A little history of Orléans ramparts
Behind the cathedral, we come across... on walls. Of course! Those are last Gallo-Roman's vestiges of the city's second wall.
Look! The lower part is an alternation of bricks and stones, typical of Gallo-Roman period. The upper part of the wall is an alternating pattern made of white stones, typical of medieval times.
The first wall was raised when Roman ruled. At that time, it measured 25 hectares.
The second wall: near Orléans, it existed a little village called Avenum. Avenum and Orléans often quarreled, so they decided to annex the two cities in 1300. In the 14th century, this second wall measured 37 hectares.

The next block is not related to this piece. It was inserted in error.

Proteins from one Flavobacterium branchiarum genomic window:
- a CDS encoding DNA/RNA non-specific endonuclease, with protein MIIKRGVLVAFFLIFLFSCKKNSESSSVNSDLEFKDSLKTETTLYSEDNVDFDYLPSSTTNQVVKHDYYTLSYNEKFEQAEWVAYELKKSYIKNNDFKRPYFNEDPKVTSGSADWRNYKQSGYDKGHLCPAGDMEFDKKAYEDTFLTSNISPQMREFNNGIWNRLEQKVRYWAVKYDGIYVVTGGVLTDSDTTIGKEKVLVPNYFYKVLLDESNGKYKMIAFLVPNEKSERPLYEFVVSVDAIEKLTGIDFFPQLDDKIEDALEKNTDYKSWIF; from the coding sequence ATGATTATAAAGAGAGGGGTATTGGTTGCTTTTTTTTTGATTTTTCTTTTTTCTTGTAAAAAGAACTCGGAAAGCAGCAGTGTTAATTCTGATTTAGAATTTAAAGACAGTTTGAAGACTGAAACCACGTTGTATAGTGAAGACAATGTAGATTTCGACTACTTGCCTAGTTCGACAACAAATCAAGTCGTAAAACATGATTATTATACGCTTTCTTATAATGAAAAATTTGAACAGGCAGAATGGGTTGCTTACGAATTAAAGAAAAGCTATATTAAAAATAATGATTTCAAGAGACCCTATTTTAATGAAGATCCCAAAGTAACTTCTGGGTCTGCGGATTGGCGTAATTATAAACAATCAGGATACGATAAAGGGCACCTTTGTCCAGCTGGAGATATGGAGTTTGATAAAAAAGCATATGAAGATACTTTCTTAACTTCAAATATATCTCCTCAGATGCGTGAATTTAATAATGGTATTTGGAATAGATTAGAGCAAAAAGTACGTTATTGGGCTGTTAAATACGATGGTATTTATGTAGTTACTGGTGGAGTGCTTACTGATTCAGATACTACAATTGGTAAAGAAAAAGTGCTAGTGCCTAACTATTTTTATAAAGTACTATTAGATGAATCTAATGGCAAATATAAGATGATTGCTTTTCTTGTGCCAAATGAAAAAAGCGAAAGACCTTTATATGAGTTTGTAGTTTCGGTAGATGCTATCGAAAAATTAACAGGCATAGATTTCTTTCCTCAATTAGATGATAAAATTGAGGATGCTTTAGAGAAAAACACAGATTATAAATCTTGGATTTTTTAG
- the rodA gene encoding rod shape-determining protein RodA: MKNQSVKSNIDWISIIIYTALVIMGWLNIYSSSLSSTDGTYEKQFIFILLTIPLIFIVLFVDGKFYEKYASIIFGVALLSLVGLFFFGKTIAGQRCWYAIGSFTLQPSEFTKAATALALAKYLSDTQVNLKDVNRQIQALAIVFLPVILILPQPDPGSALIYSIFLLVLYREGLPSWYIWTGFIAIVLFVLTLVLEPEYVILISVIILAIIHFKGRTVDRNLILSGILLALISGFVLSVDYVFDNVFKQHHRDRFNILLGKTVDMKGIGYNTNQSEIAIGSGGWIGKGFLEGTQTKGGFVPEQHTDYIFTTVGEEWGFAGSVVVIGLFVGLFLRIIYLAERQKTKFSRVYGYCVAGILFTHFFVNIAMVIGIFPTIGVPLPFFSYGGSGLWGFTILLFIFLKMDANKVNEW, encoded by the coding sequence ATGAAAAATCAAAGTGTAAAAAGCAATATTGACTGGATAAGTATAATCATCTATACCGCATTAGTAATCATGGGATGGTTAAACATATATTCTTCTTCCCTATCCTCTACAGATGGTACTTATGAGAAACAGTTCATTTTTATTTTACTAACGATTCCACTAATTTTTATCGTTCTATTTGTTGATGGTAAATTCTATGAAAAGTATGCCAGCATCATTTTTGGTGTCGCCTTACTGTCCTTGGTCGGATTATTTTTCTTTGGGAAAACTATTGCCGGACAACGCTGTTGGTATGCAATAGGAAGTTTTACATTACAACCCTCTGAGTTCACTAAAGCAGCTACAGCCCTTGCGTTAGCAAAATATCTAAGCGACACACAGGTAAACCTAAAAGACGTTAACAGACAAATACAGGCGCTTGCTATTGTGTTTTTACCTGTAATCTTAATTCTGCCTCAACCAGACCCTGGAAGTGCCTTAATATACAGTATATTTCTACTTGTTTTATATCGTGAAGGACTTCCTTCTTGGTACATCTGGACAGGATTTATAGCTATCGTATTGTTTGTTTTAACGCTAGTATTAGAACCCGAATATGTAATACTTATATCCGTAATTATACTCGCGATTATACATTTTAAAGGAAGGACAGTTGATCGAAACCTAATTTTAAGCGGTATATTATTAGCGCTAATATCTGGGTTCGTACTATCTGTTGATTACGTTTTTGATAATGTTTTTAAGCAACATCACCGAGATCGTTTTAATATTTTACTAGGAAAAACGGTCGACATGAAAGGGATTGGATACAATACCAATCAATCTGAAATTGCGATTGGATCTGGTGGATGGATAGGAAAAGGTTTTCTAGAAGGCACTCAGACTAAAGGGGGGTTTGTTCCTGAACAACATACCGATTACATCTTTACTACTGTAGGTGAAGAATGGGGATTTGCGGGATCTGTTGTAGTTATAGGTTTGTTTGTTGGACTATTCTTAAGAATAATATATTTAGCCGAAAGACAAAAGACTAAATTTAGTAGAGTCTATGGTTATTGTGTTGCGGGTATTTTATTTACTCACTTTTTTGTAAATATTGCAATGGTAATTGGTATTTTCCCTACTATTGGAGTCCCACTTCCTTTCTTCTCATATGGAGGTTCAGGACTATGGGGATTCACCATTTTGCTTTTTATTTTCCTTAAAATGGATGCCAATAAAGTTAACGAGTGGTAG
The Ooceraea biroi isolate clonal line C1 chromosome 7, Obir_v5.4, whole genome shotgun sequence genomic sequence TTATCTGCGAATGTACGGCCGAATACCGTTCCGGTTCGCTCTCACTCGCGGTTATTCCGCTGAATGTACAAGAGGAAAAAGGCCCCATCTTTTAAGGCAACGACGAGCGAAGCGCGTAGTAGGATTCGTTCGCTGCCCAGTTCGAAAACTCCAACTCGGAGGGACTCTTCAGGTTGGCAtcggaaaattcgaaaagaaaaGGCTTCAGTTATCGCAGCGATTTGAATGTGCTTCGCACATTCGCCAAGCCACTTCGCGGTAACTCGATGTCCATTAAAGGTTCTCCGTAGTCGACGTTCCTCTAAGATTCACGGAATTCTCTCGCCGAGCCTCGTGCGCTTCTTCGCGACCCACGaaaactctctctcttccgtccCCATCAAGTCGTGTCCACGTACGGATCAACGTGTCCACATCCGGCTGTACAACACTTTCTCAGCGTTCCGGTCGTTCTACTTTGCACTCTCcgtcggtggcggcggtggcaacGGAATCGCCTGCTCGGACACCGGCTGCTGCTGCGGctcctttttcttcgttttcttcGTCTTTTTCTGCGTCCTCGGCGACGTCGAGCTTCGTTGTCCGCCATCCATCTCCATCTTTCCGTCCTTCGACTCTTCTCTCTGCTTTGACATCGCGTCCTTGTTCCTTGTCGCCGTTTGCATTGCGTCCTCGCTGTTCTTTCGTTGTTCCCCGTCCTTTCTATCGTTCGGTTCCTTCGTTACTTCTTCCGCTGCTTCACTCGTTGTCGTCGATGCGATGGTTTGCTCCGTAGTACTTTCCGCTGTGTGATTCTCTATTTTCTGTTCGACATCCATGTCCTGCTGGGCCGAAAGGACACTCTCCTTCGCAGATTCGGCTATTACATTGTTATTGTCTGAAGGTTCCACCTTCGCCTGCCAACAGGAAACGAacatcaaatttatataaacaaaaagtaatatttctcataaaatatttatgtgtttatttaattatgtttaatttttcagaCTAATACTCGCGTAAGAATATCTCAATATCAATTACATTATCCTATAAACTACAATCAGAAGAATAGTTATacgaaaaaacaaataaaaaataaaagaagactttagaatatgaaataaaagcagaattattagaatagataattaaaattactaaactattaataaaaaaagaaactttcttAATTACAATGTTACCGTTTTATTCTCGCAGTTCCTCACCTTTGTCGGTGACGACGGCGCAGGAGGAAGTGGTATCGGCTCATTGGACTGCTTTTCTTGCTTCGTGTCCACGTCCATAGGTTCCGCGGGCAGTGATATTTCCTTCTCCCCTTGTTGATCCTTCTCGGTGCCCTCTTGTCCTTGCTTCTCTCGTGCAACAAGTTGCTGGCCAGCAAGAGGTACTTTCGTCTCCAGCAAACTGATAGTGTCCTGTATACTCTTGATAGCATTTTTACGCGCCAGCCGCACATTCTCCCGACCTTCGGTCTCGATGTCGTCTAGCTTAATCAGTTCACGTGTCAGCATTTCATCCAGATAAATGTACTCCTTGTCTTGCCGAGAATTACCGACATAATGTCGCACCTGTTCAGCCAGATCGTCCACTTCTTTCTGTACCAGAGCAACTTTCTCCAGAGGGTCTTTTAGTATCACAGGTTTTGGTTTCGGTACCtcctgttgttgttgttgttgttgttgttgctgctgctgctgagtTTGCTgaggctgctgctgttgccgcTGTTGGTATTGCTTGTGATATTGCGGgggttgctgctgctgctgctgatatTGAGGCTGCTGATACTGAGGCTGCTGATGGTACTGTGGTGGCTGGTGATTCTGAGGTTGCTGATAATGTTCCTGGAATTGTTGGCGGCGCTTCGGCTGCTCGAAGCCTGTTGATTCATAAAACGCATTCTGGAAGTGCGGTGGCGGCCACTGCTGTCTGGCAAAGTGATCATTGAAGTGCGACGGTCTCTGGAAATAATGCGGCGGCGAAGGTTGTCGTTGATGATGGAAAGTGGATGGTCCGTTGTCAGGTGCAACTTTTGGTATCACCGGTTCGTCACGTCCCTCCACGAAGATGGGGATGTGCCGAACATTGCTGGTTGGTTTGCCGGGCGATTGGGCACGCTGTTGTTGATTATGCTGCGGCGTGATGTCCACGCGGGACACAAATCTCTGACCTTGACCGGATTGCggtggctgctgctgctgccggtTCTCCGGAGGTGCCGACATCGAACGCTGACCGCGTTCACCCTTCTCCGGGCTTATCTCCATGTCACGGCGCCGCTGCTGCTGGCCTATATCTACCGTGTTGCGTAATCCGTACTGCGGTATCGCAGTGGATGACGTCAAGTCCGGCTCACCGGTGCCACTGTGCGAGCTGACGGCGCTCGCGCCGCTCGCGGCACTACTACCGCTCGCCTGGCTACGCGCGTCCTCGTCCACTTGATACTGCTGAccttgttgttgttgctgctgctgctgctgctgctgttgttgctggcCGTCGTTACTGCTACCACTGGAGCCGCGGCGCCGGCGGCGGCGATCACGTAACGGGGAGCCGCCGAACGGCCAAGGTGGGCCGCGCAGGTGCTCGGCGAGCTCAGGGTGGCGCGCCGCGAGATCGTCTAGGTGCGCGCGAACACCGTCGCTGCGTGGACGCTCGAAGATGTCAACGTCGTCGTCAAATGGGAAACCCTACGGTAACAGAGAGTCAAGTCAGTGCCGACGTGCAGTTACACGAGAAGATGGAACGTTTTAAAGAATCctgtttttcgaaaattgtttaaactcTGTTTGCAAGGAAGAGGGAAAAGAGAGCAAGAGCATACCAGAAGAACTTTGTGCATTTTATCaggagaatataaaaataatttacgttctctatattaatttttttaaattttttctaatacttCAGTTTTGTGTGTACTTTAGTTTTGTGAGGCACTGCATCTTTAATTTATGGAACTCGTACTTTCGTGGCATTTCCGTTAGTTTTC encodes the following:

Now, let's see the third wall... King of France Louis XI married his daughter with duke of Orléans. He loved Orléans city! So he decided to rebuild a church dedicated to saint Aignan. And in order to protect this church, he ordered Orléans people to raise a wall: in 1466, the Tour-Neuve's gate was raised and surrounding walls were extended.
At the end of the 15th century, the wall was 60 hectares!
Now, the fourth wall: Orléans city was, at that point, very irregular. So duke of Orléans Louis decided to standardize the city. Building site began in 1486. In the 16th century (1557), a long wall was laid out: Orléans current boulevards!